We normally share tornado safety information in the spring, when tornadoes in Northeast Ohio are most likely. But the National Weather Service U. S. Hazards Outlook indicates a chance of severe weather for Northeast Ohio tomorrow. So here is some information you can review:
- Identify a safe place in your home where household members and pets will gather during a tornado: a basement, storm cellar or an interior room on the lowest floor with no windows.
- In a high-rise building, pick a hallway in the center of the building. You may not have enough time to go to the lowest floor.
- In a mobile home, choose a safe place in a nearby sturdy building. If your mobile home park has a designated shelter, make it your safe place. No mobile home, however it is configured, is safe in a tornado.
What should I do to prepare for a tornado?
- Know the Difference
- Tornado Watch – A tornado WATCH means a tornado is possible.
- Tornado Warning – A tornado WARNING means a tornado is already occurring or will occur soon. GO TO YOUR SAFE PLACE IMMEDIATELY.
- During any storm, listen to local news or a NOAA Weather Radio to stay informed about tornado watches and warnings.
- Know your community’s warning system. Communities have different ways of warning residents about tornadoes, with many having sirens intended for outdoor warning purposes.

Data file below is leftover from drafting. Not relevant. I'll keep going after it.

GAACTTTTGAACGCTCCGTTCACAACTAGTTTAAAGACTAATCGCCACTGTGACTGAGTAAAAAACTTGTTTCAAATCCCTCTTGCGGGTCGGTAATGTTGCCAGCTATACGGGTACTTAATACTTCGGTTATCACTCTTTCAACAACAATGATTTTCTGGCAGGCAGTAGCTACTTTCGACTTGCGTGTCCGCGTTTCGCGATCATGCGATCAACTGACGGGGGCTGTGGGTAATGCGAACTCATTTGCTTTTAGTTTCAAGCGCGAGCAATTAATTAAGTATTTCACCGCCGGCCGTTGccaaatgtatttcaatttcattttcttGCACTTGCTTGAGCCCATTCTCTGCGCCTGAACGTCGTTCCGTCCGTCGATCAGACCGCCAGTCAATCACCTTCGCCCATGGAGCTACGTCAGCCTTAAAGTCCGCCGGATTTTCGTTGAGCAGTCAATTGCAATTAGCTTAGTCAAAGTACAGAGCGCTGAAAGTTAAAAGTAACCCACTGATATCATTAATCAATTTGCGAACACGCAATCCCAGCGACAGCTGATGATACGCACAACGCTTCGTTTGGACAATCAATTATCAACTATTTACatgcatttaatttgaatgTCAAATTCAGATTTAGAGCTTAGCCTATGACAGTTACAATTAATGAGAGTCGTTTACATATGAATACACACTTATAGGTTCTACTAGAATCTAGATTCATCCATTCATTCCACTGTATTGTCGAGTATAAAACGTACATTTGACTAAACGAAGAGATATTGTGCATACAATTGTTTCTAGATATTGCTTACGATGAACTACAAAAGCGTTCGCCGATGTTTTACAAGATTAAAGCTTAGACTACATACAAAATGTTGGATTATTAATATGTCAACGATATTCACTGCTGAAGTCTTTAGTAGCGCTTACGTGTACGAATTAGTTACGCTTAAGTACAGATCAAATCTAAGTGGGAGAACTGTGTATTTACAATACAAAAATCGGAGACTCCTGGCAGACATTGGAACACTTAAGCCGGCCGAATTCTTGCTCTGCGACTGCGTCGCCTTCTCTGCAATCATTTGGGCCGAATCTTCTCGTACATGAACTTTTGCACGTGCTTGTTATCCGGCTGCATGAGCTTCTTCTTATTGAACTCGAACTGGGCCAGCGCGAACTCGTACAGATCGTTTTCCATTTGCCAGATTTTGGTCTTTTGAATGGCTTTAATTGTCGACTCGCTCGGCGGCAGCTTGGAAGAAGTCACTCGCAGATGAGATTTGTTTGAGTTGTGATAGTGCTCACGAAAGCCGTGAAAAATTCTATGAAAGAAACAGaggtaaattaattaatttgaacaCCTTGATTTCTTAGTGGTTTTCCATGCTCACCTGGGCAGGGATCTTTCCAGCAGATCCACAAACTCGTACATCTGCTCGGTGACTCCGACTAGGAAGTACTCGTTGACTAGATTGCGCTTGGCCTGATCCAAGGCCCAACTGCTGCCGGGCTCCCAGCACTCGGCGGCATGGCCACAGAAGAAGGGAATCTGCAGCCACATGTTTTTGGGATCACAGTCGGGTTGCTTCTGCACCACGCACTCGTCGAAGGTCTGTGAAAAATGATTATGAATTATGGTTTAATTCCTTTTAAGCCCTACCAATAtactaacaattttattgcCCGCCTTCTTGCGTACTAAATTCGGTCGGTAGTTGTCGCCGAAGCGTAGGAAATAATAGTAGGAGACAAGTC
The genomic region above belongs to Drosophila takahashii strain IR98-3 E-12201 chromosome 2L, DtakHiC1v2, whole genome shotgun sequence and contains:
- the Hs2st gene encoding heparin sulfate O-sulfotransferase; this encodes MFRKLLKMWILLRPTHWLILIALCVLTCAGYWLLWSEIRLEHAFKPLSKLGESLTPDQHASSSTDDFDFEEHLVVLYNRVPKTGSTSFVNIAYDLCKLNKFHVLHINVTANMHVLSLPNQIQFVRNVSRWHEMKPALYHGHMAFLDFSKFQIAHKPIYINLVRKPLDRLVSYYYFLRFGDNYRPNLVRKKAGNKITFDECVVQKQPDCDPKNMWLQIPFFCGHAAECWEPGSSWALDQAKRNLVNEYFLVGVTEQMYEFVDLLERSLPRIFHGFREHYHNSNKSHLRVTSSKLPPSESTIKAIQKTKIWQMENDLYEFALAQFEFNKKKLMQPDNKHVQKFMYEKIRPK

- Pick a safe room in your home where household members and pets may gather during a tornado. This should be a basement, storm cellar or an interior room on the lowest floor with no windows.
- Practice periodic tornado drills so that everyone knows what to do if a tornado is approaching.
- Consider having your safe room reinforced. Plans for reinforcing an interior room to provide better protection can be found on the FEMA web site (open in Chrome)
- Prepare for high winds by removing diseased and damaged limbs from trees.
- Move or secure lawn furniture, trash cans, hanging plants or anything else that can be picked up by the wind and become a projectile.
- Watch for tornado danger signs:
- Dark, often greenish clouds – a phenomenon caused by hail
- Wall cloud – an isolated lowering of the base of a thunderstorm
- Cloud of debris
- Large hail
- Funnel cloud – a visible rotating extension of the cloud base
- Roaring noise
What to Do During a Tornado
- The safest place to be is an underground shelter, basement or safe room.
- If no underground shelter or safe room is available, a small, windowless interior room or hallway on the lowest level of a sturdy building is the safest alternative.
- Be aware that no area of a mobile home is safe during tornadoes or other severe winds.
- If you have access to a sturdy shelter or a vehicle, abandon your mobile home immediately and go to either, using your seat belt if driving.
- If you are caught outdoors, seek shelter in a basement, shelter or sturdy building.
- If you cannot quickly walk to a shelter:
- Immediately get into a vehicle and try to drive to the closest sturdy shelter. Remember to buckle your seat belt and drive at right angles to the storm movement to get out of its path.
- Stay away from bridge/highway overpasses.
- If strong winds and flying debris occurs while driving, pull over and park, keeping your seat belt on and engine running. Put your head down below the windows, covering your head with your hands and a blanket (if available).